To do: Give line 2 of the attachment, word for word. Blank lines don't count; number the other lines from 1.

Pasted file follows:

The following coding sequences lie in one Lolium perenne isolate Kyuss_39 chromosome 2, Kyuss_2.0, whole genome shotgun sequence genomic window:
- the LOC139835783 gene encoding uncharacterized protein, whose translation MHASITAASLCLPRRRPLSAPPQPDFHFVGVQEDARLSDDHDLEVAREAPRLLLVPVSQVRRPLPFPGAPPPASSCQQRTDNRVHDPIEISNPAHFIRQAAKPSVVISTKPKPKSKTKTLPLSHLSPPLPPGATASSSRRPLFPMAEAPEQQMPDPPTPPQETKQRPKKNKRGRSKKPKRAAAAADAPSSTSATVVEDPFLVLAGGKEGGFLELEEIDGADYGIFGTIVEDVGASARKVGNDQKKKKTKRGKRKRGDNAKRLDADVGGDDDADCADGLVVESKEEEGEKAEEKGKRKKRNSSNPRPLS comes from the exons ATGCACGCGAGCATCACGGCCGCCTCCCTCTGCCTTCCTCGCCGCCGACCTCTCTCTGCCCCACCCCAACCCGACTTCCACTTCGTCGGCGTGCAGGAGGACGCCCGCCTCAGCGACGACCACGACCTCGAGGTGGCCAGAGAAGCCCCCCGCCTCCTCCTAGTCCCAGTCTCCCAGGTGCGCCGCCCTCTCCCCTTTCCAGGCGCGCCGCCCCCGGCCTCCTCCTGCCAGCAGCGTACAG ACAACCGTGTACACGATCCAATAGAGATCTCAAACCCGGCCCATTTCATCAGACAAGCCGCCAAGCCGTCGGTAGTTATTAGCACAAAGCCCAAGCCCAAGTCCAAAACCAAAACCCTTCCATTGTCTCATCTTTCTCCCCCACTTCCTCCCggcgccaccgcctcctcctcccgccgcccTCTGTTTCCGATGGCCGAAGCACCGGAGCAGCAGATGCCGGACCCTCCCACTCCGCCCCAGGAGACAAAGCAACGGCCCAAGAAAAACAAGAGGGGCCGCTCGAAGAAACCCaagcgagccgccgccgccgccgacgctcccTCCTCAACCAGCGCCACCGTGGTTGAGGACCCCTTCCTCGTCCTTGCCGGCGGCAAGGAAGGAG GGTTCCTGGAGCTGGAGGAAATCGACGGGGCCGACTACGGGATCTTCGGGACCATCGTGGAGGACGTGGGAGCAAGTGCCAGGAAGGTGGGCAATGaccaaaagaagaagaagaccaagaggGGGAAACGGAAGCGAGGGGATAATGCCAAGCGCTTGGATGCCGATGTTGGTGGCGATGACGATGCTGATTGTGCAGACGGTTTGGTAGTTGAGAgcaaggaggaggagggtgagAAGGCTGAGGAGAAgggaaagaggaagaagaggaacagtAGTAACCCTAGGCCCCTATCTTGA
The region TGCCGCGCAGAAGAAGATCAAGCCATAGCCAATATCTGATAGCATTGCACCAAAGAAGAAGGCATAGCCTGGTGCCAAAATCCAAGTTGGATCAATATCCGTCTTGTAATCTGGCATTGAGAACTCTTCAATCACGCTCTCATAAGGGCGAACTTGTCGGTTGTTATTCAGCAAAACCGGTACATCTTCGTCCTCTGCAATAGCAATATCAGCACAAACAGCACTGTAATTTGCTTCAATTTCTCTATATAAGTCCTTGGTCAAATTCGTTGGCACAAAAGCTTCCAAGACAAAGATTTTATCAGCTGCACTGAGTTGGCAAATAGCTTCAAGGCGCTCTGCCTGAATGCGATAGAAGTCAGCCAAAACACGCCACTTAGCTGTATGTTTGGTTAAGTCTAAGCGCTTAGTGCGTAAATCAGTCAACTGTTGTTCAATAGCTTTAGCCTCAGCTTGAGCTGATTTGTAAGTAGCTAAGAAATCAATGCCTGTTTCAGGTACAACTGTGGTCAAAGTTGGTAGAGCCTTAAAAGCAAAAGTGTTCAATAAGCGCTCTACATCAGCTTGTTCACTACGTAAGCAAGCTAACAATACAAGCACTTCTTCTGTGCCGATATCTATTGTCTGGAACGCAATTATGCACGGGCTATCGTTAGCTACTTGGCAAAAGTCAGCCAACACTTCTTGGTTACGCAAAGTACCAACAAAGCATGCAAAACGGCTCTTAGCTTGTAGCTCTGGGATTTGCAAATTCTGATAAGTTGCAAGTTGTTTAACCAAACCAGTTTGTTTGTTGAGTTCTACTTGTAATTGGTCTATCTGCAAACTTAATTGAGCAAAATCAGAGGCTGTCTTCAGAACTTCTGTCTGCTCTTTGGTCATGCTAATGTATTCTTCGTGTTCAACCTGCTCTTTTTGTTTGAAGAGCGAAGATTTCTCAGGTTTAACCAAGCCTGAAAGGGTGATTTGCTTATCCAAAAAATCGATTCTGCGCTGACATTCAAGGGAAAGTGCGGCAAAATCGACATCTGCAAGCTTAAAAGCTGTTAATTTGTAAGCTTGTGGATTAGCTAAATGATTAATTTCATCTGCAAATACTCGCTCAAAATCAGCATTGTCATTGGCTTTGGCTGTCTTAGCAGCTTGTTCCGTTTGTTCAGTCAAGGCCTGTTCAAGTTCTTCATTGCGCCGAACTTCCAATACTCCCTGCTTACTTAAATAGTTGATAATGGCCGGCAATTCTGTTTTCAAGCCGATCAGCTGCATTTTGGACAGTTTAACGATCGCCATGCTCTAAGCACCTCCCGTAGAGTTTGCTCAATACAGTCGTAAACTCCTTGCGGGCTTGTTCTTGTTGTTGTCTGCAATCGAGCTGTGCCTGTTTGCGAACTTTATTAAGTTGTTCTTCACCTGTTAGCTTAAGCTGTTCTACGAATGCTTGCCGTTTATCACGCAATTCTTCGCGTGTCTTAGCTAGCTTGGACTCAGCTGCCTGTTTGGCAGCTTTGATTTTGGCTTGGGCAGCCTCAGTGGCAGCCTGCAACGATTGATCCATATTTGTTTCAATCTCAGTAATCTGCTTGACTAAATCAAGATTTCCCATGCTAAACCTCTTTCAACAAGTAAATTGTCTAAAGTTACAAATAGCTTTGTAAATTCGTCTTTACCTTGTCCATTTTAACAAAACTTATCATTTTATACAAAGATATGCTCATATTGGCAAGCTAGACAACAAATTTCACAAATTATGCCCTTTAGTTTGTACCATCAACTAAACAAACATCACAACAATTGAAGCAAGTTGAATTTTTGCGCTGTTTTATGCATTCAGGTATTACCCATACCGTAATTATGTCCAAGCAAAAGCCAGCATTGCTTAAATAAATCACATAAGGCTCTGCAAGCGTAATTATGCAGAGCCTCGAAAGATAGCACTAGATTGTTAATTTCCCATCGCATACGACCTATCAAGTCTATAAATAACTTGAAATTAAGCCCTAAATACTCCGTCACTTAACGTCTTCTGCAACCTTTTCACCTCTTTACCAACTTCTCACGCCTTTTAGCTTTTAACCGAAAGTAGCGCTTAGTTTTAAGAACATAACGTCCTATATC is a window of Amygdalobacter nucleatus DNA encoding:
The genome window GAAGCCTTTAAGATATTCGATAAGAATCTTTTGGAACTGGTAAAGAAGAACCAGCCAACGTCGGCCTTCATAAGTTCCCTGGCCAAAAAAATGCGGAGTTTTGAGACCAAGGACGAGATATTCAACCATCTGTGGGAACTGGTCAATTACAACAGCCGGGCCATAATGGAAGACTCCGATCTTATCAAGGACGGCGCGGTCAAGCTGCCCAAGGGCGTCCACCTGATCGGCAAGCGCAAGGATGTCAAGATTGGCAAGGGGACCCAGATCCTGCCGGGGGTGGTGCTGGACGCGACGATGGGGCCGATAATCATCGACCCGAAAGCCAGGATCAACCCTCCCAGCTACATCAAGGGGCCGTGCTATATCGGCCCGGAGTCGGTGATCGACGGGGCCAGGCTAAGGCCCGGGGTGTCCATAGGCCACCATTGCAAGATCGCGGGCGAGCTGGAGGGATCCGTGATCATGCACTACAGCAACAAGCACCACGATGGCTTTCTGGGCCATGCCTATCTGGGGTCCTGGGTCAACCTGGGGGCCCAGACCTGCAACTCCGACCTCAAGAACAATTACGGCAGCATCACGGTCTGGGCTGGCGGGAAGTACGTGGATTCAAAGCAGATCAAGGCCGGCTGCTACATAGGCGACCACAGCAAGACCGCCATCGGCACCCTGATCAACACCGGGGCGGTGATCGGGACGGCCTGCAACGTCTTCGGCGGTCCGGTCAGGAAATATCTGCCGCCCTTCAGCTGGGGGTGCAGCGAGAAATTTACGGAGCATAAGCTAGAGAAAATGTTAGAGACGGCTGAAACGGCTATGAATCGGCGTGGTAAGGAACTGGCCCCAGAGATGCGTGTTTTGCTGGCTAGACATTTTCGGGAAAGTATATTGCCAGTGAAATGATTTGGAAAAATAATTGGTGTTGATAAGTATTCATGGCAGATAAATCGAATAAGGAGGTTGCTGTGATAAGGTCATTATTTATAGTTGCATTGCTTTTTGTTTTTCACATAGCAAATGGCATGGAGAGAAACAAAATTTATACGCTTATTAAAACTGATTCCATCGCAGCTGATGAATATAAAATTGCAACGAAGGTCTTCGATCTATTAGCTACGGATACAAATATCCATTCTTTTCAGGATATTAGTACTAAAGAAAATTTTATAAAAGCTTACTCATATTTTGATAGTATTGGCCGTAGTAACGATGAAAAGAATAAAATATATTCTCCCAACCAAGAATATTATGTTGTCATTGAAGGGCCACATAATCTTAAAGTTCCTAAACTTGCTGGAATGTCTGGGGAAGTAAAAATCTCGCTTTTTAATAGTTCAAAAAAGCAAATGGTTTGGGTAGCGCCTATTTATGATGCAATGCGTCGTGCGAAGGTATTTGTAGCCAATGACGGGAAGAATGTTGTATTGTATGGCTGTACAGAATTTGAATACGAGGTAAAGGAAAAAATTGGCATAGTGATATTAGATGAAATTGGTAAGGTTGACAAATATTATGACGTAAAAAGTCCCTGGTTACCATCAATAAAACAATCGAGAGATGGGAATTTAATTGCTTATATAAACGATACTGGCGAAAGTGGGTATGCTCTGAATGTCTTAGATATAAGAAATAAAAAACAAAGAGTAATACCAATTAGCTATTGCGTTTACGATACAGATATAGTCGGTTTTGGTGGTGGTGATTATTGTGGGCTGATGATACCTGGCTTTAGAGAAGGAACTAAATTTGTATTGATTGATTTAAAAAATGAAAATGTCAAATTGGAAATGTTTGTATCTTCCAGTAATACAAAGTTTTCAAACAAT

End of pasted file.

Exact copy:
- the LOC139835783 gene encoding uncharacterized protein, whose translation MHASITAASLCLPRRRPLSAPPQPDFHFVGVQEDARLSDDHDLEVAREAPRLLLVPVSQVRRPLPFPGAPPPASSCQQRTDNRVHDPIEISNPAHFIRQAAKPSVVISTKPKPKSKTKTLPLSHLSPPLPPGATASSSRRPLFPMAEAPEQQMPDPPTPPQETKQRPKKNKRGRSKKPKRAAAAADAPSSTSATVVEDPFLVLAGGKEGGFLELEEIDGADYGIFGTIVEDVGASARKVGNDQKKKKTKRGKRKRGDNAKRLDADVGGDDDADCADGLVVESKEEEGEKAEEKGKRKKRNSSNPRPLS comes from the exons ATGCACGCGAGCATCACGGCCGCCTCCCTCTGCCTTCCTCGCCGCCGACCTCTCTCTGCCCCACCCCAACCCGACTTCCACTTCGTCGGCGTGCAGGAGGACGCCCGCCTCAGCGACGACCACGACCTCGAGGTGGCCAGAGAAGCCCCCCGCCTCCTCCTAGTCCCAGTCTCCCAGGTGCGCCGCCCTCTCCCCTTTCCAGGCGCGCCGCCCCCGGCCTCCTCCTGCCAGCAGCGTACAG ACAACCGTGTACACGATCCAATAGAGATCTCAAACCCGGCCCATTTCATCAGACAAGCCGCCAAGCCGTCGGTAGTTATTAGCACAAAGCCCAAGCCCAAGTCCAAAACCAAAACCCTTCCATTGTCTCATCTTTCTCCCCCACTTCCTCCCggcgccaccgcctcctcctcccgccgcccTCTGTTTCCGATGGCCGAAGCACCGGAGCAGCAGATGCCGGACCCTCCCACTCCGCCCCAGGAGACAAAGCAACGGCCCAAGAAAAACAAGAGGGGCCGCTCGAAGAAACCCaagcgagccgccgccgccgccgacgctcccTCCTCAACCAGCGCCACCGTGGTTGAGGACCCCTTCCTCGTCCTTGCCGGCGGCAAGGAAGGAG GGTTCCTGGAGCTGGAGGAAATCGACGGGGCCGACTACGGGATCTTCGGGACCATCGTGGAGGACGTGGGAGCAAGTGCCAGGAAGGTGGGCAATGaccaaaagaagaagaagaccaagaggGGGAAACGGAAGCGAGGGGATAATGCCAAGCGCTTGGATGCCGATGTTGGTGGCGATGACGATGCTGATTGTGCAGACGGTTTGGTAGTTGAGAgcaaggaggaggagggtgagAAGGCTGAGGAGAAgggaaagaggaagaagaggaacagtAGTAACCCTAGGCCCCTATCTTGA